Do watch: Quality Comedies. Historically, a lot of these have been on NBC Thursdays. The Office, Parks and Recreation, 30 Rock, Brooklyn 99.  Nothing on CBS. Categorically, I think of these shows as “not the lowest common denominator.”

I watch: These! Sometimes I follow my own advice.

Do watch: BBC shows, probably. Sherlock is much better than its CBS counterpart. Top Gear is cool. Doctor Who is great for nerds and stuff. Also, it'll help you practice your British accent.

I watch: American TV, like a patriot. And Sherlock. It’s really good.

Don’t watch: Anything on the CW. Anything involving swapping wives or hunting for things, usually on the Discovery, History, Travel channels.

I watch: Two CW shows. I won’t say which.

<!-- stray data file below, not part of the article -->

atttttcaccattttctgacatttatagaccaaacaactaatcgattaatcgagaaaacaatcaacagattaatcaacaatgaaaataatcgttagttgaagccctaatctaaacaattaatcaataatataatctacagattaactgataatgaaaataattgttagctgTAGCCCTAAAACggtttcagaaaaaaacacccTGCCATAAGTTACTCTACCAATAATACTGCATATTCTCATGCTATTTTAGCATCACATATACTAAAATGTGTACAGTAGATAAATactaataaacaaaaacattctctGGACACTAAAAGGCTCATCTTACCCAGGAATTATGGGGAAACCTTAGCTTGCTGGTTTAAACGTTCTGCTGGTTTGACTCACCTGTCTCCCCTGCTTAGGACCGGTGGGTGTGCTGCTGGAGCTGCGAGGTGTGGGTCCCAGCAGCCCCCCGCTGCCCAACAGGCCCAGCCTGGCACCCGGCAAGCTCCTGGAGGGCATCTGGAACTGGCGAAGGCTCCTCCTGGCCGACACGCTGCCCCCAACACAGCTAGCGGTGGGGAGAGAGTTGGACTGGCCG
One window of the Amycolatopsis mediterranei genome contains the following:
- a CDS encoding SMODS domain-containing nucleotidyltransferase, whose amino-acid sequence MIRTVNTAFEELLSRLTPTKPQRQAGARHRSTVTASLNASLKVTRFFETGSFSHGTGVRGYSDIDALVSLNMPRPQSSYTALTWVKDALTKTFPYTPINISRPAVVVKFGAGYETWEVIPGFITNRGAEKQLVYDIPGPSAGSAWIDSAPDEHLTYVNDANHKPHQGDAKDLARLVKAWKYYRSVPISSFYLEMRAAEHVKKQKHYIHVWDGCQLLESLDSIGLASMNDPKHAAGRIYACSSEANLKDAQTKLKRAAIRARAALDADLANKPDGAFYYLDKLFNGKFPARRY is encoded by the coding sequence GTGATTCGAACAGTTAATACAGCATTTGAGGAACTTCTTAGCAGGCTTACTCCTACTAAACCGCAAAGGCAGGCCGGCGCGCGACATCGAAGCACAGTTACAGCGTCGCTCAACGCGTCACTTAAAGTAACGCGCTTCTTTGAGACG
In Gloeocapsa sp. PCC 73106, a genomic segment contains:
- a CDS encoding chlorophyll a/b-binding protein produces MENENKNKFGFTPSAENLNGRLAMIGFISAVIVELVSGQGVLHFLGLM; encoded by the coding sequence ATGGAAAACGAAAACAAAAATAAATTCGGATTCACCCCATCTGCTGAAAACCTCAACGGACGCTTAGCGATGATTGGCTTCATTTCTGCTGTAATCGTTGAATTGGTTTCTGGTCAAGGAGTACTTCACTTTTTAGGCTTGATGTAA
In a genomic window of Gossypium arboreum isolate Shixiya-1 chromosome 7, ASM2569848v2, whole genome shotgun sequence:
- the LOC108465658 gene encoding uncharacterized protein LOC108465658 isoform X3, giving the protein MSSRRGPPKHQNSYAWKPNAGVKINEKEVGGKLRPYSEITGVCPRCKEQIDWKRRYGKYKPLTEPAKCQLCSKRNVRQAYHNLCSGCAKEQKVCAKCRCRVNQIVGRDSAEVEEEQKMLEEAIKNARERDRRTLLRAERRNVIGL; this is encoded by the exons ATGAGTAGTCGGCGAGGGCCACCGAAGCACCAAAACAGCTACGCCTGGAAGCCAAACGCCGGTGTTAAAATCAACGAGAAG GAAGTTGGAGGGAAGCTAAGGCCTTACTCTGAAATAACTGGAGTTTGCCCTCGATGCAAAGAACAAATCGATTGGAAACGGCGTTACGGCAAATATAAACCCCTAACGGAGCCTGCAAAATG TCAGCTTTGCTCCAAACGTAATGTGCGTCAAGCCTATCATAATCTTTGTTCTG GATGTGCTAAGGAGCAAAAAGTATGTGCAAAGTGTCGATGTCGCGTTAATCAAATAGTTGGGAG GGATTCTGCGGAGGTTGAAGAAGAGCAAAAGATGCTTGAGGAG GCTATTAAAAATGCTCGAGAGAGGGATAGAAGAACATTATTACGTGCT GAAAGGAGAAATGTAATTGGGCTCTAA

At the end of the day, though, it’s important to remember two things. 1. You only need to be able to talk impressively about TV. You can circumvent a lot of screen-staring time by reading spoilers and intellectual commentary, if that’s your thing. 2. TV is still supposed to be fun. So, basically, like all our other advice, just fake it.

Chris basically only watches singing shows. He is the worst of us.

OTF: Cookbooks and Kickstarter

We forgot Friday came after Thursday and didn’t prepare for OTF. Luckily, my friend sent me a great email telling me about her new project, a cookbook about immigrant food culture in Nairobi, Kenya. She’s kickstarter-ing it.

I tried to get the most awkward screengrab of April just for this caption

I tried to get the most awkward screengrab of April just for this caption

Let’s talk about the impressiveness-related things from this project.

  • Kickstarter - Using Kickstarter is impressive in two ways. One, it tells everyone you have a side gig/project and two, that it’s worth accomplishing enough that you are willing to bug your friends for money.

  • The book part of cookbook - if you write a book, people will call you an author, and not in some stupid metaphorical sense.